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The Meaning Behind The Song: Change by Killing Joke


The Meaning Behind The Song: Change by Killing Joke

The song “Change” by Killing Joke is a powerful and thought-provoking composition that delves deep into the human experience. Released in 1980, it remains a staple in the band’s repertoire and has garnered a significant following. The lyrics of “Change” reflect the band’s distinct and profound style, touching on themes of societal transformation, personal growth, and the relentless march of time.

In essence, “Change” explores the constant state of flux in our lives and the desire for transformation. The song serves as a rallying cry for individuals to embrace change, both on a personal and societal level. Its lyrics challenge the ingrained norms and encourage listeners to question the status quo. The band delivers this message with raw energy and a sense of urgency, creating a sonic experience that resonates deeply with its audience.

Frequently Asked Questions about the song “Change”

Q: What inspired Killing Joke to write the song “Change”?

A: Killing Joke drew inspiration from the political and social climate of the time. The band aimed to capture the essence of the desire for change that permeated the era.

Q: What are the main themes explored in “Change”?

A: “Change” delves into themes of personal transformation, societal change, and the passage of time.

Q: How does “Change” resonate with listeners today?

A: The message of “Change” remains relevant today, as the desire for transformation and the need to challenge the status quo are timeless sentiments.

Q: What is the significance of the song’s title?

A: The title “Change” encapsulates the central theme of the song, representing the call for transformation and a departure from the mundane.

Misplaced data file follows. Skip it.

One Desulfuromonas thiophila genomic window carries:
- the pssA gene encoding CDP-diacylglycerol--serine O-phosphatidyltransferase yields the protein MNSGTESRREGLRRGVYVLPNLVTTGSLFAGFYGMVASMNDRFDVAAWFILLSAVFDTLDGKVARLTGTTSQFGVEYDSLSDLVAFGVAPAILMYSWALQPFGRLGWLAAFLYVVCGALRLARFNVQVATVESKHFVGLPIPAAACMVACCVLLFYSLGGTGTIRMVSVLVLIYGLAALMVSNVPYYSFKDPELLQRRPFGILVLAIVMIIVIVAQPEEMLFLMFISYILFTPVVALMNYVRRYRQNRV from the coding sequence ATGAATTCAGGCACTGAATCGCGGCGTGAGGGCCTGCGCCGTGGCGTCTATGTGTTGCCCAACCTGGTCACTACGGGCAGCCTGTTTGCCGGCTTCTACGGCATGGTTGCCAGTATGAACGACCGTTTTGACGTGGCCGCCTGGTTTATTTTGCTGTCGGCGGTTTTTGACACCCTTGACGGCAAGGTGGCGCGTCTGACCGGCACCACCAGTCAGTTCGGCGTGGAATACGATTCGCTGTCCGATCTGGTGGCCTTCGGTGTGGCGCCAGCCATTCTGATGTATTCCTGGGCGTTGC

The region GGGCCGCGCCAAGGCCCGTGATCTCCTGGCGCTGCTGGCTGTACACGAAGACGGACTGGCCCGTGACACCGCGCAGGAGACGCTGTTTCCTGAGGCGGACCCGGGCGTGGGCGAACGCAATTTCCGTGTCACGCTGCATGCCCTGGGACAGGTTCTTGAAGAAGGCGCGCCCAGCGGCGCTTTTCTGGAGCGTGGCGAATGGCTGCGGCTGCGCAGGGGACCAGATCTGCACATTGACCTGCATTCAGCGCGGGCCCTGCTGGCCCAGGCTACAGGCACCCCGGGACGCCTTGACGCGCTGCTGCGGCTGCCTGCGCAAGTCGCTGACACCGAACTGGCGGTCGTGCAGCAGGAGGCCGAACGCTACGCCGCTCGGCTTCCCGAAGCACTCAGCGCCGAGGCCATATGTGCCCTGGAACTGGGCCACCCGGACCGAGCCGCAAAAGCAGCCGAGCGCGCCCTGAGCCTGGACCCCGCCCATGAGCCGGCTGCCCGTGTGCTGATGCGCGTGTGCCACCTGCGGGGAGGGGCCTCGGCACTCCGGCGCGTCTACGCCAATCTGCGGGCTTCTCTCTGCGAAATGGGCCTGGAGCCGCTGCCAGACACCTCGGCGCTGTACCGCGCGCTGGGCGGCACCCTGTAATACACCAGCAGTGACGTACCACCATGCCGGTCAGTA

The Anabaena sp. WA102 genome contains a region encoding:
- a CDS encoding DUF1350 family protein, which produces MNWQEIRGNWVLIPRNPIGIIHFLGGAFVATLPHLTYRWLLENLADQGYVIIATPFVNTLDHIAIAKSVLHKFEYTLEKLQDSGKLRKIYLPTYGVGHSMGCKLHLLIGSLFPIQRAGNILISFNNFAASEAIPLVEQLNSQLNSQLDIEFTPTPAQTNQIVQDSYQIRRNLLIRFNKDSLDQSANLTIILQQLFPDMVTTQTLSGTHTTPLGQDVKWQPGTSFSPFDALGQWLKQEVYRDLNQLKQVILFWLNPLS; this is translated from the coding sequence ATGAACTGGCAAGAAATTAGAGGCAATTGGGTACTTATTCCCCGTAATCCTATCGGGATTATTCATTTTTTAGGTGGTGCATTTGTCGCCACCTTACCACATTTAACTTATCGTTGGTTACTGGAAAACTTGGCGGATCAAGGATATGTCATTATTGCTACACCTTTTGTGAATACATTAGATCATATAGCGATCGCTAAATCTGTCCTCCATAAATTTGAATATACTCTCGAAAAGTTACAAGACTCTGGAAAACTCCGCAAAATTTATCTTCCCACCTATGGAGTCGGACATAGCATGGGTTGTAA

Q: How does the music in “Change” contribute to its meaning?

A: The intense and energetic music in “Change” amplifies the urgency and power of the lyrics, effectively conveying the band’s message.

Q: Are there any notable performances or cover versions of “Change”?

A: Over the years, “Change” has been performed by various artists and covered by bands who appreciate its significance and resonate with its message.

Q: What impact did “Change” have on Killing Joke’s career?

A: “Change” solidified Killing Joke’s unique sound and positioning within the music industry, leading to increased recognition and a dedicated fan base.

Q: How has “Change” influenced other artists?

A: The powerful and evocative nature of “Change” has inspired subsequent generations of musicians and artists, influencing their own compositions and artistic endeavors.

Q: Does “Change” have a specific message for society?

A: Yes, “Change” serves as a call to action, encouraging individuals to challenge the norms and seek transformation, both personally and collectively.

Q: Were there any challenges in writing and recording “Change”?

A: Like any creative process, writing and recording “Change” presented its own challenges, but ultimately, Killing Joke successfully captured their desired message and emotion.

Q: What other songs by Killing Joke are worth exploring?

A: Killing Joke has a rich discography, and songs such as “Love Like Blood,” “Eighties,” and “Pandemonium” are recommended for further exploration.

Q: What impact did “Change” have on Killing Joke’s fans?

A: “Change” resonated deeply with Killing Joke’s fans, fostering a sense of shared experiences and a collective spirit of transformation.

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About Joseph L. Hollen

Joseph is a session musician, writer, and filmmaker from south Florida. He has recorded a number of albums and made numerous short films, as well as contributing music to shorts and commercials. 

He doesn't get as much time to practice and play as he used to, but still manages (just about!) to fulfill all his session requests. According to Joseph, it just gets harder as you get older; you rely on what you learned decades ago and can play without thinking. Thankfully that's what most producers still want from him.

He is a devout gear heat and has been collecting musical instruments all his life. As his wife, Jill, keeps on saying, "You're very good at buying nice instruments, but terrible at selling them!".

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